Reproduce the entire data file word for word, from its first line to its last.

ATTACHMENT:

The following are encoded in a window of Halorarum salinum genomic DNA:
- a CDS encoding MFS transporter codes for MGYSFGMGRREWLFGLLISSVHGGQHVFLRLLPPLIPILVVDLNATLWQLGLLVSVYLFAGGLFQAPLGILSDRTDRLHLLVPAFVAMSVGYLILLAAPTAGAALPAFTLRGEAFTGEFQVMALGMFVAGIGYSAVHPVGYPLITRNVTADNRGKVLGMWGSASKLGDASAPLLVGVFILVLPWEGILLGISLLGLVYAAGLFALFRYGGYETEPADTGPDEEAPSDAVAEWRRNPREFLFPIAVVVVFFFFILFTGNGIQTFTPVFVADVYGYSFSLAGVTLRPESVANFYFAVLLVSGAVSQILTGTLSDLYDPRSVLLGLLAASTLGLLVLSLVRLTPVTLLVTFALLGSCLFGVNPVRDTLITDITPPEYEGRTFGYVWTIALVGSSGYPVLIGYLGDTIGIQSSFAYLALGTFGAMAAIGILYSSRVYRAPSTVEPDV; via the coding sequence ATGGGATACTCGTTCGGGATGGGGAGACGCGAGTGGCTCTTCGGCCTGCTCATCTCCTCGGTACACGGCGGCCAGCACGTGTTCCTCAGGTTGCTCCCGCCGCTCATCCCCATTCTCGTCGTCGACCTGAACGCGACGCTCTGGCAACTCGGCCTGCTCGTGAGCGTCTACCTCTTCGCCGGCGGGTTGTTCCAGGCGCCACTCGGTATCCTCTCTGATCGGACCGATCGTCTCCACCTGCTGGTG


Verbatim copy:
The following are encoded in a window of Halorarum salinum genomic DNA:
- a CDS encoding MFS transporter codes for MGYSFGMGRREWLFGLLISSVHGGQHVFLRLLPPLIPILVVDLNATLWQLGLLVSVYLFAGGLFQAPLGILSDRTDRLHLLVPAFVAMSVGYLILLAAPTAGAALPAFTLRGEAFTGEFQVMALGMFVAGIGYSAVHPVGYPLITRNVTADNRGKVLGMWGSASKLGDASAPLLVGVFILVLPWEGILLGISLLGLVYAAGLFALFRYGGYETEPADTGPDEEAPSDAVAEWRRNPREFLFPIAVVVVFFFFILFTGNGIQTFTPVFVADVYGYSFSLAGVTLRPESVANFYFAVLLVSGAVSQILTGTLSDLYDPRSVLLGLLAASTLGLLVLSLVRLTPVTLLVTFALLGSCLFGVNPVRDTLITDITPPEYEGRTFGYVWTIALVGSSGYPVLIGYLGDTIGIQSSFAYLALGTFGAMAAIGILYSSRVYRAPSTVEPDV; via the coding sequence ATGGGATACTCGTTCGGGATGGGGAGACGCGAGTGGCTCTTCGGCCTGCTCATCTCCTCGGTACACGGCGGCCAGCACGTGTTCCTCAGGTTGCTCCCGCCGCTCATCCCCATTCTCGTCGTCGACCTGAACGCGACGCTCTGGCAACTCGGCCTGCTCGTGAGCGTCTACCTCTTCGCCGGCGGGTTGTTCCAGGCGCCACTCGGTATCCTCTCTGATCGGACCGATCGTCTCCACCTGCTGGTG